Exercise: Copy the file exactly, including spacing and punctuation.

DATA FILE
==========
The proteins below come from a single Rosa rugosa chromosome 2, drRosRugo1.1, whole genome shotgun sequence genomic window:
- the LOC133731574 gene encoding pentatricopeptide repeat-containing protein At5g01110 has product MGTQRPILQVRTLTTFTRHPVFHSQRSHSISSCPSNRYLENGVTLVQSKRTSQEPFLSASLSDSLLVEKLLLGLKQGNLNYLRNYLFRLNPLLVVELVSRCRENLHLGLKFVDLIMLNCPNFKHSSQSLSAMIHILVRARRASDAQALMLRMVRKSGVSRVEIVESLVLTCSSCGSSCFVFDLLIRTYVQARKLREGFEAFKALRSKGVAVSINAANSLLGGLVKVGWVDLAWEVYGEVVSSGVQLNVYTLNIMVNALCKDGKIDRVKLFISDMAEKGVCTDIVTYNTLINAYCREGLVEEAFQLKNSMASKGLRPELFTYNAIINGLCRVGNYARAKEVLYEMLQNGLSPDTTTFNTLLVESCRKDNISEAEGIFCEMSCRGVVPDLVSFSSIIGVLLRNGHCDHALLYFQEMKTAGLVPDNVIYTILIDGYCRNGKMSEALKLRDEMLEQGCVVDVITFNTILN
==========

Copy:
The proteins below come from a single Rosa rugosa chromosome 2, drRosRugo1.1, whole genome shotgun sequence genomic window:
- the LOC133731574 gene encoding pentatricopeptide repeat-containing protein At5g01110 has product MGTQRPILQVRTLTTFTRHPVFHSQRSHSISSCPSNRYLENGVTLVQSKRTSQEPFLSASLSDSLLVEKLLLGLKQGNLNYLRNYLFRLNPLLVVELVSRCRENLHLGLKFVDLIMLNCPNFKHSSQSLSAMIHILVRARRASDAQALMLRMVRKSGVSRVEIVESLVLTCSSCGSSCFVFDLLIRTYVQARKLREGFEAFKALRSKGVAVSINAANSLLGGLVKVGWVDLAWEVYGEVVSSGVQLNVYTLNIMVNALCKDGKIDRVKLFISDMAEKGVCTDIVTYNTLINAYCREGLVEEAFQLKNSMASKGLRPELFTYNAIINGLCRVGNYARAKEVLYEMLQNGLSPDTTTFNTLLVESCRKDNISEAEGIFCEMSCRGVVPDLVSFSSIIGVLLRNGHCDHALLYFQEMKTAGLVPDNVIYTILIDGYCRNGKMSEALKLRDEMLEQGCVVDVITFNTILN